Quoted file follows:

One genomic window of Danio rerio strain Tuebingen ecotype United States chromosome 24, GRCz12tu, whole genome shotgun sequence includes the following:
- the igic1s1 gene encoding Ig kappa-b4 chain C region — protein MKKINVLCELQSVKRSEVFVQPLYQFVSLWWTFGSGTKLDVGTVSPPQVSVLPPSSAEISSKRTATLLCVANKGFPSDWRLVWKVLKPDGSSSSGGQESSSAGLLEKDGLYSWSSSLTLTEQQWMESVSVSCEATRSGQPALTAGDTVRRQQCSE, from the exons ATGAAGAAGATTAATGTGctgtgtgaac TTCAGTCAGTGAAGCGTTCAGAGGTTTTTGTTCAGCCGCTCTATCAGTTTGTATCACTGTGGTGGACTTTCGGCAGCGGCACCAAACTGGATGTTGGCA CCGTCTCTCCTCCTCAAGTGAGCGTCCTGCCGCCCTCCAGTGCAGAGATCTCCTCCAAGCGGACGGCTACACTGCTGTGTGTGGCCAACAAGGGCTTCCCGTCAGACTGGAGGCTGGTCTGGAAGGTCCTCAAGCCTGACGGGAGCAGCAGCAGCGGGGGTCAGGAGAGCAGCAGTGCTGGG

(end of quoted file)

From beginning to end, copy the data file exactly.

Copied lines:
One genomic window of Danio rerio strain Tuebingen ecotype United States chromosome 24, GRCz12tu, whole genome shotgun sequence includes the following:
- the igic1s1 gene encoding Ig kappa-b4 chain C region — protein MKKINVLCELQSVKRSEVFVQPLYQFVSLWWTFGSGTKLDVGTVSPPQVSVLPPSSAEISSKRTATLLCVANKGFPSDWRLVWKVLKPDGSSSSGGQESSSAGLLEKDGLYSWSSSLTLTEQQWMESVSVSCEATRSGQPALTAGDTVRRQQCSE, from the exons ATGAAGAAGATTAATGTGctgtgtgaac TTCAGTCAGTGAAGCGTTCAGAGGTTTTTGTTCAGCCGCTCTATCAGTTTGTATCACTGTGGTGGACTTTCGGCAGCGGCACCAAACTGGATGTTGGCA CCGTCTCTCCTCCTCAAGTGAGCGTCCTGCCGCCCTCCAGTGCAGAGATCTCCTCCAAGCGGACGGCTACACTGCTGTGTGTGGCCAACAAGGGCTTCCCGTCAGACTGGAGGCTGGTCTGGAAGGTCCTCAAGCCTGACGGGAGCAGCAGCAGCGGGGGTCAGGAGAGCAGCAGTGCTGGG